We farewelled John Brown during the year. It does feel odd in for the first time in my 14 years to not be thanking John and his team of attendants. But to Steve and the team of attendants: thank you for all the work that you do.

In a year like this, more than most, we are reminded that we often take a lot for granted—the basic things we do. But, in this building in particular, I'd like to give particular thanks to the Department of Parliamentary Services, who don't always get the plaudits they deserve. That is for the cleaning staff, who we previously did not depend on to the same degree for our safety; the IT staff, who had to ensure this parliament could keep functioning in a matter of weeks without people travelling; and Broadcasting, who have enabled a rapid transition to virtual participation so that our work could keep going—to name just a few. We have asked a lot from them this year, and they have delivered.

I want to have a few personal thanks for people the Speaker and I have worked with on your behalf in the health departments—to Professor Michael Kidd and Dr Catherine Kelaher from the Commonwealth Department of Health. We have had fortnightly conferences with them that have involved everything from wearing masks to the seats we put you in to when we can sit to when Aussie's can open or you can use the gym. They have been available and have answered the most detailed questions for this unique workplace, which, like nowhere else in the country, was bringing people from all around our nation when others were not able to travel.

The ACT Health Directorate were exceptionally helpful. Occasional disagreements might have happened, but the officials in the Health Directorate facilitated the travel of people across state and territory borders where travel restrictions were put in place. I'd like to thank in particular Vanessa Dal Molin, who I worked with and who I can imagine other Victorian senators worked very closely with over the last six to eight months.

To the leaders and whips: for the very kind words said by Senators Birmingham, Wong, Waters and McKenzie, thank you on a personal level. To the whips also: we have had to have challenging, difficult, under-pressure discussions at various points this year, and our shared commitment to this Senate working and your belief that we and the officials are working on your behalf and the Senate's behalf have made that possible.

To the Deputy President, Sue Lines: thank you very much for your support and all the work that you have done, particularly in very long committee stages, very late, when I can't even come in and relieve you. To the Speaker, the Prime Minister and the Leader of the Opposition in the other place: this has been a year where we've had to do a lot more in some ways together in the operation of the parliament, because we could not take for granted that we could be here. I'd like to thank them. I know that work has been done across parties to ensure that we could come together.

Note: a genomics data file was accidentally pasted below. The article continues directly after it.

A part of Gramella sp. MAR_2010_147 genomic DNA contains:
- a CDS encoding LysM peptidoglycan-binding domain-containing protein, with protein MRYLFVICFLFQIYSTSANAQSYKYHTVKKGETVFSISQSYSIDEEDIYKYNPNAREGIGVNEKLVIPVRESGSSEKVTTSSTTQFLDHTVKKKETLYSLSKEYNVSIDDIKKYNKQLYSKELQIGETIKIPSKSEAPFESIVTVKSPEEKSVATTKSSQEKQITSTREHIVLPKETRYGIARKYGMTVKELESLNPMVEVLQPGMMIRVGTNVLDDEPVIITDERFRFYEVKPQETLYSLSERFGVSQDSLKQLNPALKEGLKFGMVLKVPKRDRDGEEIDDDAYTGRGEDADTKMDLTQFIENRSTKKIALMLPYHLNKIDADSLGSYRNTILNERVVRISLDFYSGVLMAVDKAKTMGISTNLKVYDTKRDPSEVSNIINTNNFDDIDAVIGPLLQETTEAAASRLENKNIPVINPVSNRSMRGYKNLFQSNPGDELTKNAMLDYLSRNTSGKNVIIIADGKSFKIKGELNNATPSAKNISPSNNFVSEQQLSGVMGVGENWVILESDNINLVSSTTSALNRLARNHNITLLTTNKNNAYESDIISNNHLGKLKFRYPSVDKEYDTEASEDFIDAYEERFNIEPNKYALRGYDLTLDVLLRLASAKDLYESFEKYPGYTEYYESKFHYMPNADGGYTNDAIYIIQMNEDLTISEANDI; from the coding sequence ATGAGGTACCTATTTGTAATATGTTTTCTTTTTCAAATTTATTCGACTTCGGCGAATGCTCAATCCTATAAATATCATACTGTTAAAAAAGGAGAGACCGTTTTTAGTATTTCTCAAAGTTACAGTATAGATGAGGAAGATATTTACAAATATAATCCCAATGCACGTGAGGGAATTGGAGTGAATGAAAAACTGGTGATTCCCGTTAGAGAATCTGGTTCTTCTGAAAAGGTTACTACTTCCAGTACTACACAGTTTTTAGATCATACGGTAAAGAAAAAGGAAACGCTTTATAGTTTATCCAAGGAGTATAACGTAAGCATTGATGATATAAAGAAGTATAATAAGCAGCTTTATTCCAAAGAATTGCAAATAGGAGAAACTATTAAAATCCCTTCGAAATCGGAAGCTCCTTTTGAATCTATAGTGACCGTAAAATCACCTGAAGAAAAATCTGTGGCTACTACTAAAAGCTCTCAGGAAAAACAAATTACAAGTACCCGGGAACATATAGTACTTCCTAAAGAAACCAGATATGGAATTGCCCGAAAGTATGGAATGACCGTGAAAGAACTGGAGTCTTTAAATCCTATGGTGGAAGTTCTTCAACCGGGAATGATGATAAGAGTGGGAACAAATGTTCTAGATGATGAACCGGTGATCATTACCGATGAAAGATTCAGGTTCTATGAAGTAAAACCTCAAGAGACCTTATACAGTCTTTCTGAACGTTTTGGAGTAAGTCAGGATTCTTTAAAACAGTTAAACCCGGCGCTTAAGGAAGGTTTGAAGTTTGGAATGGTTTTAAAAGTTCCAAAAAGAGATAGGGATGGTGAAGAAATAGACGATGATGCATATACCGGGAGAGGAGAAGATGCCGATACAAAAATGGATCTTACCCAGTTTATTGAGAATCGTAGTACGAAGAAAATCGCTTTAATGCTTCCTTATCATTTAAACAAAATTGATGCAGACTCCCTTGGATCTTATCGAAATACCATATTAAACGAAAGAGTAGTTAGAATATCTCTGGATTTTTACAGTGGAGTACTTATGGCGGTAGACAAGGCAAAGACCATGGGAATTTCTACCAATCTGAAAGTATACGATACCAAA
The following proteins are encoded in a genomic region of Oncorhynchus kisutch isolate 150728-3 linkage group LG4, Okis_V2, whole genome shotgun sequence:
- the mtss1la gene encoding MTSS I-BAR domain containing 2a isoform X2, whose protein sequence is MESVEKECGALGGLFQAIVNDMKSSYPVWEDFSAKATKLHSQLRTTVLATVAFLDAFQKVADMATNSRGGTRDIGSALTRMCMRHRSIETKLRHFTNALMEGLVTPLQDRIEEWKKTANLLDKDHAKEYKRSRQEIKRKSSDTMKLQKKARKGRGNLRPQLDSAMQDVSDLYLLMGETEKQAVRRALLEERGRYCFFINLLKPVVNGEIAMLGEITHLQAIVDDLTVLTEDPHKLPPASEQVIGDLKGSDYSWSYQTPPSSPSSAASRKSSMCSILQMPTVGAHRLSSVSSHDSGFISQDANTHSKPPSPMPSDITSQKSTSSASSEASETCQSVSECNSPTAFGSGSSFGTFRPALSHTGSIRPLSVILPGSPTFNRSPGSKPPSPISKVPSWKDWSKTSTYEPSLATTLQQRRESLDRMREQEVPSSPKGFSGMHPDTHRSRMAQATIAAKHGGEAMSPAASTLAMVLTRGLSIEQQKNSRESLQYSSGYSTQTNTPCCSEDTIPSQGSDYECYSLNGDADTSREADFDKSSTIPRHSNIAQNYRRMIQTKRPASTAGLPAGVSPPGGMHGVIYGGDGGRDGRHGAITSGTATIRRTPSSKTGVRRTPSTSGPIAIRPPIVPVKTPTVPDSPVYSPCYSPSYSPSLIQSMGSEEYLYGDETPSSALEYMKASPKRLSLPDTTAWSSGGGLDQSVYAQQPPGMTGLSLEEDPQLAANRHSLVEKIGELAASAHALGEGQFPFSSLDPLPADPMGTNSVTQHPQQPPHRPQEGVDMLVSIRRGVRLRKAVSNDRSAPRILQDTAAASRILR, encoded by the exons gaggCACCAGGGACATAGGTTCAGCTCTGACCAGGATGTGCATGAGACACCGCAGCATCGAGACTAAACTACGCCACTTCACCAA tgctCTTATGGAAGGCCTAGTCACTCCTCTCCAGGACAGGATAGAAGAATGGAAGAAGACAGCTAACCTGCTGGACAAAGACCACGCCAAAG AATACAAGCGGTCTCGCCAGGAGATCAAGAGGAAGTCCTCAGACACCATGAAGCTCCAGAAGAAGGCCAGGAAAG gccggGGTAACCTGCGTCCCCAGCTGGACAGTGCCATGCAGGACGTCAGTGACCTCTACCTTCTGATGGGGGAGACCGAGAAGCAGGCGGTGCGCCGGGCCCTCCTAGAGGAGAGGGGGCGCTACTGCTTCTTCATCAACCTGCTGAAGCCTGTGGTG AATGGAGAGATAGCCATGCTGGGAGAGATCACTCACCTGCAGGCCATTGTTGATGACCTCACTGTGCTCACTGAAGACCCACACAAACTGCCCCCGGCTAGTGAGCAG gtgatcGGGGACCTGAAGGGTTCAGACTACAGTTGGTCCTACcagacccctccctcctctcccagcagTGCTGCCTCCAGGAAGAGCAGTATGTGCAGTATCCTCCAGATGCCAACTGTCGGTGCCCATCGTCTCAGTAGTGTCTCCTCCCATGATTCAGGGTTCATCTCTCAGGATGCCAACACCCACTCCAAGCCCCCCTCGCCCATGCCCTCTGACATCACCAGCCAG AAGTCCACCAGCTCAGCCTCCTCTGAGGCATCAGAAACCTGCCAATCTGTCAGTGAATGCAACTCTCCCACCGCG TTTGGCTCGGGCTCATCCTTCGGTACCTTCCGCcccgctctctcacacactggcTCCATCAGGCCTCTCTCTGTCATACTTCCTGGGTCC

To all senators: you have been very understanding. Arrangements have constantly changed. You have had to travel at short notice, you have had to not travel at short notice and some of you have been turned around while travelling. For your understanding of these arrangements and your personal support for me and the work I do, I just want to say a very big thank you for your flexibility and understanding. To all our staff: it has been a challenging year. To my staff, in particular, who I hadn't seen for several months up until the borders opened, being here in Canberra: my deepest appreciation for you being able to work in very challenging circumstances—given they were based in Melbourne.

I want to particularly thank my Victorian colleagues. I'm not just being parochial. Most of you have had a tougher year than others because of your situation in Melbourne. Your staff have had to work from home. You haven't been able to travel. You have had limitations placed on you at home. I know that has made your job more challenging, so I want to thank you in particular.

Our families—all of our families—who, here in the toughest of all years, have felt our absence probably more than any other year have shown an enormous understanding of what we do. They've appreciated that we view our roles as important. And I know I speak on behalf of all senators when I say thank you for understanding our absence in this year in particular—although one whip did say to me that he wasn't sure whether his family wanted him as present as he had been this year either!

One thing that this year has done to me is to make me think we may never know what burdens, sadnesses or challenges other people have and, in a year like this in particular, we don't necessarily know which of our colleagues have had family losses, illnesses, job losses and all the challenges that all Australians have experienced this year. This year has been a time to remember that and to remember, heading into a season that may not be as joyous for all of us in this building, let alone across the community, empathy is something we can take away from this year, I hope.

Now, on a personal level, I want to thank my own family—Helen, Nick and Ben—and Helen's parents, John and Fran, who have carried a burden for us when we've come here on very short notice, and who even let us use their home to quarantine in so that we could stay together. I want to say particular thanks to my own mother, who has borne a very difficult year with stoicism I don't think I could muster.

But I just want to finish with this: merry Christmas to everyone. Normally, the focus is on the 'merry Christmas' bit, but let us just go away saying let us all not just have a very merry Christmas but a very happy new year, and hope for a very different 2021. Thank you, all.